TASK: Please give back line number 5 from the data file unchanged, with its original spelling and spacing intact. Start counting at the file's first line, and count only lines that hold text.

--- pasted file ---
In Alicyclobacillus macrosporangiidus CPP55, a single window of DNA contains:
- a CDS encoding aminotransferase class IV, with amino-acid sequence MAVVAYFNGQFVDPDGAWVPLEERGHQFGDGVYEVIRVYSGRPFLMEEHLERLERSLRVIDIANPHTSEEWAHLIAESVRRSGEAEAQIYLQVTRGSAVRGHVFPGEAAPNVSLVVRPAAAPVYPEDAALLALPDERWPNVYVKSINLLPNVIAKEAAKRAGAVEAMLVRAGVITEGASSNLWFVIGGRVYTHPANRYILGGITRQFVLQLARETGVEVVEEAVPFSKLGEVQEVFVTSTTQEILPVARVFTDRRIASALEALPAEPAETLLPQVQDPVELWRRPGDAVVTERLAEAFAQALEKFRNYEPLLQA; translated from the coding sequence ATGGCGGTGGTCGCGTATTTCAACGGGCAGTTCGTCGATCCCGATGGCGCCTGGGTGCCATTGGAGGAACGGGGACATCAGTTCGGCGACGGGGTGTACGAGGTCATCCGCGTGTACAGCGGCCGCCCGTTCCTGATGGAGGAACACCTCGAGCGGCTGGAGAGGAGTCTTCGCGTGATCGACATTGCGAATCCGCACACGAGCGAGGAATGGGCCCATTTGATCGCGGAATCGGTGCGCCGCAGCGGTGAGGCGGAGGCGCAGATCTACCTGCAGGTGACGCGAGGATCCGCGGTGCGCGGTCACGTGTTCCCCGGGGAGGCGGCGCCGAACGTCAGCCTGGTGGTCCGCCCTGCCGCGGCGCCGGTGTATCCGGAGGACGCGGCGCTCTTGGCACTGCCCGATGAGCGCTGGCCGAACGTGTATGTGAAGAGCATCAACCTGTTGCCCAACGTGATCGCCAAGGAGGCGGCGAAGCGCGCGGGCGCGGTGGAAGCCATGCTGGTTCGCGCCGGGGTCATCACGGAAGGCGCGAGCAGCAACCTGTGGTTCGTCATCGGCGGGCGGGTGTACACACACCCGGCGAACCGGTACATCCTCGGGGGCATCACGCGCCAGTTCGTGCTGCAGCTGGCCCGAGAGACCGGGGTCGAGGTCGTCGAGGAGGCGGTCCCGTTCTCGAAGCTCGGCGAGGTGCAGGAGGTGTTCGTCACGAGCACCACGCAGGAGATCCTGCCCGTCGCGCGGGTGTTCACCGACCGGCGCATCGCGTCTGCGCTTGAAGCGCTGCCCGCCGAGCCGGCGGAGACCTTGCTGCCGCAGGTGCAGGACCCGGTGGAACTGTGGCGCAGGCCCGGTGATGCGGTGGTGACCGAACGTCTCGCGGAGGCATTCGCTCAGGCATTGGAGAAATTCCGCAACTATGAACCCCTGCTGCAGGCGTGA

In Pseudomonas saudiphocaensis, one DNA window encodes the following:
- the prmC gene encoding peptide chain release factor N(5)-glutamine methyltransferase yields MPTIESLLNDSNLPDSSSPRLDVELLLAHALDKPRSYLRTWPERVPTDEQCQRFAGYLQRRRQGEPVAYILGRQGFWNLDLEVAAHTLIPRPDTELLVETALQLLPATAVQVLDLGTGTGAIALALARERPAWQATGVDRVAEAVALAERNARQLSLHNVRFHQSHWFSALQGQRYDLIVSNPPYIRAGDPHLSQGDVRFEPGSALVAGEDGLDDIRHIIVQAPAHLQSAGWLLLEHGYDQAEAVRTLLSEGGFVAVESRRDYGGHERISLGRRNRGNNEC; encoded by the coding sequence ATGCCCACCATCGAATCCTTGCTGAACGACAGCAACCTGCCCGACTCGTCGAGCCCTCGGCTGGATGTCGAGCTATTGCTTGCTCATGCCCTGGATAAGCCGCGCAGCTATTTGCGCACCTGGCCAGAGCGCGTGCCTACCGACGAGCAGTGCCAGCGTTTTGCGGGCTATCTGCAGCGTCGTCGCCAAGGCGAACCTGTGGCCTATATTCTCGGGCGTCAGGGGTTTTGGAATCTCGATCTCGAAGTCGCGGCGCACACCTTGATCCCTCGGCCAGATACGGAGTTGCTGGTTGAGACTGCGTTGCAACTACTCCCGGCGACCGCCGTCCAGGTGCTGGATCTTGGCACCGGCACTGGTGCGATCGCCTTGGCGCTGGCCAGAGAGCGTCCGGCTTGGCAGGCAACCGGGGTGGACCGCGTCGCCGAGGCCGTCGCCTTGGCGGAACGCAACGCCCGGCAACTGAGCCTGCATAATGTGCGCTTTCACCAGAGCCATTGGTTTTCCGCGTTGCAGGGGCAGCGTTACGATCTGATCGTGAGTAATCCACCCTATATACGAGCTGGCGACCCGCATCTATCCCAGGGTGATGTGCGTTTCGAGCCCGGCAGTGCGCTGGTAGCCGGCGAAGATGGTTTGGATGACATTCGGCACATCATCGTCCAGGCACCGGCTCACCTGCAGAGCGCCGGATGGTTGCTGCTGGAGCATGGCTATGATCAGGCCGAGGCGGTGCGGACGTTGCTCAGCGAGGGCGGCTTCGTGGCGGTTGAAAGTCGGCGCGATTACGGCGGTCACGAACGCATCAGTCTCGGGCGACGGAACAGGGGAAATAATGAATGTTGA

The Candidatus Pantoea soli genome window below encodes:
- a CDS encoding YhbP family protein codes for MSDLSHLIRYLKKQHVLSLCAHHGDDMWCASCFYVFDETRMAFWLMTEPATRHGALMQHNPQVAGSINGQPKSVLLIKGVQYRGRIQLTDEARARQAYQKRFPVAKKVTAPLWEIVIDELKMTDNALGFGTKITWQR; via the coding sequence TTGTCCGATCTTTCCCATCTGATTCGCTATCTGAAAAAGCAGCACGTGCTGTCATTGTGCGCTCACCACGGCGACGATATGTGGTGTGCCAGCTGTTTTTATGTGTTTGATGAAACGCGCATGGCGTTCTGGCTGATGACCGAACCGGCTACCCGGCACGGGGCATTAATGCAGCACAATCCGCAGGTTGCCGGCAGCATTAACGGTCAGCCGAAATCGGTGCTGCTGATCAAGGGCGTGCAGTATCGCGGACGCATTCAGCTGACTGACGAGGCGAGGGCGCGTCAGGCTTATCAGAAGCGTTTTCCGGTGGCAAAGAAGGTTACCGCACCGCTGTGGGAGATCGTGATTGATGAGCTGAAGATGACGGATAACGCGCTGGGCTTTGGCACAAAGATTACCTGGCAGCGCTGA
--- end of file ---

The Candidatus Pantoea soli genome window below encodes: